Lastly, you are going to get abusers, people who just want to use your servers to get rich without a care in the world regarding consequences for their actions. Identify them, and fire those clients quickly. With proper security, most people in this category will just give up.
2 – Innovate without annoying customers
Stop relying on Parallels, C-Panel or even Xen to dictate your offerings. Find more creative uses for the technology you have at hand and put it into play responsibly. Have you thought of enabling FUSE on your Linux servers and giving clients a simple means to mount encrypted volumes accessible via WebDAV? Have you thought about using version control software to allow clients to go back in time with their files? Have you considered making your own API that allows developer clients to write cool applications to interact with your service that get released as open source (thus promoting your company)? Perhaps rewarding those that do?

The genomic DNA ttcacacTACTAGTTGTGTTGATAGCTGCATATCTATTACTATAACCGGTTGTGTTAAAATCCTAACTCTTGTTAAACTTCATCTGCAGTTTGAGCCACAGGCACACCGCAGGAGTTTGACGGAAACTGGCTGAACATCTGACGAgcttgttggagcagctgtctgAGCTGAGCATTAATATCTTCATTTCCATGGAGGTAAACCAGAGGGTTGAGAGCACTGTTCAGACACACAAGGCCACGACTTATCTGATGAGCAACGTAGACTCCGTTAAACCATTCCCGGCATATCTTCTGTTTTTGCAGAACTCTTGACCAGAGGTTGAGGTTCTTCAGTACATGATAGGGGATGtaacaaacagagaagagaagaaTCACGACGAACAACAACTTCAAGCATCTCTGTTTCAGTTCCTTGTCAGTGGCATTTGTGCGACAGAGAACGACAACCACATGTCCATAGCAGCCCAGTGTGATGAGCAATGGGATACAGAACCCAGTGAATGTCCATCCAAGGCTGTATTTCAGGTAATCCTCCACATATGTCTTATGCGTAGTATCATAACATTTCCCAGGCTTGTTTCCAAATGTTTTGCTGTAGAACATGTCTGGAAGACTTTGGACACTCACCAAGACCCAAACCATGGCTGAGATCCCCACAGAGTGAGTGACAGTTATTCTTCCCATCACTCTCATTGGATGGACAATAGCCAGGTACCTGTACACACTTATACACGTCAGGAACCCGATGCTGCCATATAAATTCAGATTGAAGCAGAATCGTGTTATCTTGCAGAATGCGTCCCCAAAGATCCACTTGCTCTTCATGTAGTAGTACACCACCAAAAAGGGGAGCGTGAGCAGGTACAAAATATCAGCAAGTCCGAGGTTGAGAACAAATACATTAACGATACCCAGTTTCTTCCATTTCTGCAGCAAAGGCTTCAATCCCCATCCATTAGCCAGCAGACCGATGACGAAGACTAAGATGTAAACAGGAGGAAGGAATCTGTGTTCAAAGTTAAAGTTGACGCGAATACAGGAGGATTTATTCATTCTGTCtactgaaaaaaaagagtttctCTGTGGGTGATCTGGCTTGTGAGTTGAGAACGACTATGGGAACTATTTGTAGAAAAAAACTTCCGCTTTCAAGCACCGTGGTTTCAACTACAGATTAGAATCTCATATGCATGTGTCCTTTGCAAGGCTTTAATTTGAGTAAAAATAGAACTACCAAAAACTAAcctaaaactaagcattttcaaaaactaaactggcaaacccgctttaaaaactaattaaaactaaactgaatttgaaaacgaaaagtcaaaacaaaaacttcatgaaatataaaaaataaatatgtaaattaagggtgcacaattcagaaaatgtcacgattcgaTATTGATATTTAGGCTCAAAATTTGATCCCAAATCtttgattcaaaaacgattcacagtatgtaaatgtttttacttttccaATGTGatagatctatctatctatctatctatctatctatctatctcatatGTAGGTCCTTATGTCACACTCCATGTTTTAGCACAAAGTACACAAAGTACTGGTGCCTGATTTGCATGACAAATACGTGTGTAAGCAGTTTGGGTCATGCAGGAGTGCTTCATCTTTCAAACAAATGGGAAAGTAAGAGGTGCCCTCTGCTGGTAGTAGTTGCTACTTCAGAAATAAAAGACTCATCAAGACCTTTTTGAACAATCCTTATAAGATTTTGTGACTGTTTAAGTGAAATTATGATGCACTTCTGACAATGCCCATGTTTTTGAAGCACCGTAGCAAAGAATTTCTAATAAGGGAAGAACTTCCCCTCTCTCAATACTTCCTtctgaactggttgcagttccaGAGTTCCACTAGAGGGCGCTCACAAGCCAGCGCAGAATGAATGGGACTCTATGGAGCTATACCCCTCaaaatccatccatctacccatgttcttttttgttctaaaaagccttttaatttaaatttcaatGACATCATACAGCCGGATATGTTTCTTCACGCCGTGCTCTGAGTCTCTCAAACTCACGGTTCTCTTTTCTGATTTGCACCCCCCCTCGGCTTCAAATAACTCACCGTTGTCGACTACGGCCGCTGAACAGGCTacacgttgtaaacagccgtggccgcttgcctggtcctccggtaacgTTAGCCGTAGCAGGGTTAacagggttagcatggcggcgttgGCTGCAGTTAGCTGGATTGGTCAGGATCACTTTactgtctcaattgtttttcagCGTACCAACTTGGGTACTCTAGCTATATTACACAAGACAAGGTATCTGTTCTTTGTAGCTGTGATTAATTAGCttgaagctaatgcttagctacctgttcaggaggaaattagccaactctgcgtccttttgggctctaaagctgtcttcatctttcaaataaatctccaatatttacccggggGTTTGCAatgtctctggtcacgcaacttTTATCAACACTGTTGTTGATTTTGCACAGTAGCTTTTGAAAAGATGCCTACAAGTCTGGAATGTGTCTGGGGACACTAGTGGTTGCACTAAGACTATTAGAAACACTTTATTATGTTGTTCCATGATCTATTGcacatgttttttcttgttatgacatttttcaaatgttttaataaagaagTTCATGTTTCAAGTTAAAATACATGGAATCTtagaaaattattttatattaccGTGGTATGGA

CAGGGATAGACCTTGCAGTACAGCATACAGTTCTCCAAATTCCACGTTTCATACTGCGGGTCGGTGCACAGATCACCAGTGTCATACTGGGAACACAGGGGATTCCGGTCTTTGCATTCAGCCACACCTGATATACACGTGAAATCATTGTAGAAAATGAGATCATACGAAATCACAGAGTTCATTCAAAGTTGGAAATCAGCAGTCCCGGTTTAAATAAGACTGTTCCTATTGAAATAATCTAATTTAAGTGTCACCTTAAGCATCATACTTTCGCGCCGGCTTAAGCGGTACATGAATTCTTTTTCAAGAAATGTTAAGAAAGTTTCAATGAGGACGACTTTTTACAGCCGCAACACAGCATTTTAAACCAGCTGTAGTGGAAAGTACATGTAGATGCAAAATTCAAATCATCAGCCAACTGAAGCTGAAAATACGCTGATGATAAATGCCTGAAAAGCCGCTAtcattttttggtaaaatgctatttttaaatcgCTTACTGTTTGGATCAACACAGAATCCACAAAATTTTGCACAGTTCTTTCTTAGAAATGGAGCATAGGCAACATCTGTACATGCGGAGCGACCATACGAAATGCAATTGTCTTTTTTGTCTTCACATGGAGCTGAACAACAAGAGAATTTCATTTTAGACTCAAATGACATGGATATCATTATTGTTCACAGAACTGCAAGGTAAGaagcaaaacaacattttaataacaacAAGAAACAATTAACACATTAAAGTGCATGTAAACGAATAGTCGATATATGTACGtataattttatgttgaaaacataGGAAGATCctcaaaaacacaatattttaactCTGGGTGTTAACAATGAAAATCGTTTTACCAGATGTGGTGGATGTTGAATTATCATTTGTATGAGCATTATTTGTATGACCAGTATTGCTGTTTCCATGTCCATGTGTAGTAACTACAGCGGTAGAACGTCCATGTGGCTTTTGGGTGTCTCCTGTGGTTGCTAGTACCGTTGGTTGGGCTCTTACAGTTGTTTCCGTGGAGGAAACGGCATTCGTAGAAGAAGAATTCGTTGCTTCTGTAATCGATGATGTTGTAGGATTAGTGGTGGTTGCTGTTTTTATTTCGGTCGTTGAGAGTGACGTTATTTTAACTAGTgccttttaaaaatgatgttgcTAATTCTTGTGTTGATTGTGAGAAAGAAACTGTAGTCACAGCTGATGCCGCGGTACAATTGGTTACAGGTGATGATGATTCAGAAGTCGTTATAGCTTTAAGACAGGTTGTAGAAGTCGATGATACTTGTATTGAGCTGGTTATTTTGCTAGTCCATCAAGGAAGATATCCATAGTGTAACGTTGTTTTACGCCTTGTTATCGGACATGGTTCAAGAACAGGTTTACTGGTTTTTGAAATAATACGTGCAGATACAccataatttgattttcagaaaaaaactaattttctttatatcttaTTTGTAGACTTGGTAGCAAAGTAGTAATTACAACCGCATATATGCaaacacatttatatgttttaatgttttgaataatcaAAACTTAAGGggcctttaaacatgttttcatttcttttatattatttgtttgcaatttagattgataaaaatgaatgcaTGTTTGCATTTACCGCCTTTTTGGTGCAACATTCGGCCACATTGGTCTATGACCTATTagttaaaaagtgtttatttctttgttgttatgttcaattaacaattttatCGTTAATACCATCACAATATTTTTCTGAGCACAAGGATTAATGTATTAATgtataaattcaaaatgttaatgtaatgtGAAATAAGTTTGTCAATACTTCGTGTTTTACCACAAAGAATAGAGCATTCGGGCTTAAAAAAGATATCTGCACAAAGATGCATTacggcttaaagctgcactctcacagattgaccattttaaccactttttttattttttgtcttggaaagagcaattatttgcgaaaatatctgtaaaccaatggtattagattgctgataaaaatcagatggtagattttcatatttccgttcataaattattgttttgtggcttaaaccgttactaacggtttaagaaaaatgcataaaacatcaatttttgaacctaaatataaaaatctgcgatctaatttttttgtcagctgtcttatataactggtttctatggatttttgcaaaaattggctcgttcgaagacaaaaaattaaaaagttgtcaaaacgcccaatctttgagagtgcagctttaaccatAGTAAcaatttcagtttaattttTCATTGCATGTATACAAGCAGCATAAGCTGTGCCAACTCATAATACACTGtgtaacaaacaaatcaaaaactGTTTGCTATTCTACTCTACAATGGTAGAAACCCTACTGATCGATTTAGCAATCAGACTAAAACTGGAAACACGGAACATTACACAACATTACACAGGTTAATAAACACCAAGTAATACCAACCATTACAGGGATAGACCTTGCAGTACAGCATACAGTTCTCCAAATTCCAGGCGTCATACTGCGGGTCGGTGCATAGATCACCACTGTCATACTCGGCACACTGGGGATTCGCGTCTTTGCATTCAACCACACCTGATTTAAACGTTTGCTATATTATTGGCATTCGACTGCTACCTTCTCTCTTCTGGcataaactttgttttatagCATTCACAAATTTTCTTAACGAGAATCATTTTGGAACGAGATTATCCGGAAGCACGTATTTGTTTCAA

When you stop and think about it, the awesomeness of just adjusting the RAM of a virtual server in response to visitor activity pales in comparison to coming up with something actually novel. Put the tools that you have, which you may have yet to discover to better use and find creative names for the resulting offering that can be trade marked. This builds your brand far more than the typical “we scale to a gazillion cores!” offering. You can’t just put up a pretty site with a nice AJAX ordering system that abstracts away complexity and expect to be successful. Sure, one helps, but you have to continue to innovate in order to stand out from the thousands of other companies that offer the exact same thing that you do, on the exact same hardware, often in the exact same data center.